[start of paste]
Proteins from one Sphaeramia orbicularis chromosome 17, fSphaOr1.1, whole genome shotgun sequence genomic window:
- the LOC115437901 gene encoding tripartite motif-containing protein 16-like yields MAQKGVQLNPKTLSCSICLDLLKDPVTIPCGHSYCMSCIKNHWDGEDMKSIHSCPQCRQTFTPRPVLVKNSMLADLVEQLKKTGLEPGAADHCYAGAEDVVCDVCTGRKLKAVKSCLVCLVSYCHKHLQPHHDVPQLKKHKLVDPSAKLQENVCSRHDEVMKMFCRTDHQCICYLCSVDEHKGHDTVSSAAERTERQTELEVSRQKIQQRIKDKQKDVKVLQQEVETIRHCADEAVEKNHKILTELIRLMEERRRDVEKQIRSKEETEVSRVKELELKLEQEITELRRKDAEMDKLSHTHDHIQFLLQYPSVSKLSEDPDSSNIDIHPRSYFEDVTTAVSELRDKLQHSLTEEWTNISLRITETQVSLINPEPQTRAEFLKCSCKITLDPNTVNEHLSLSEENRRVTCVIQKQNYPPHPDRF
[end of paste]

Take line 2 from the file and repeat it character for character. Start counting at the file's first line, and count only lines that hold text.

- the LOC115437901 gene encoding tripartite motif-containing protein 16-like yields MAQKGVQLNPKTLSCSICLDLLKDPVTIPCGHSYCMSCIKNHWDGEDMKSIHSCPQCRQTFTPRPVLVKNSMLADLVEQLKKTGLEPGAADHCYAGAEDVVCDVCTGRKLKAVKSCLVCLVSYCHKHLQPHHDVPQLKKHKLVDPSAKLQENVCSRHDEVMKMFCRTDHQCICYLCSVDEHKGHDTVSSAAERTERQTELEVSRQKIQQRIKDKQKDVKVLQQEVETIRHCADEAVEKNHKILTELIRLMEERRRDVEKQIRSKEETEVSRVKELELKLEQEITELRRKDAEMDKLSHTHDHIQFLLQYPSVSKLSEDPDSSNIDIHPRSYFEDVTTAVSELRDKLQHSLTEEWTNISLRITETQVSLINPEPQTRAEFLKCSCKITLDPNTVNEHLSLSEENRRVTCVIQKQNYPPHPDRF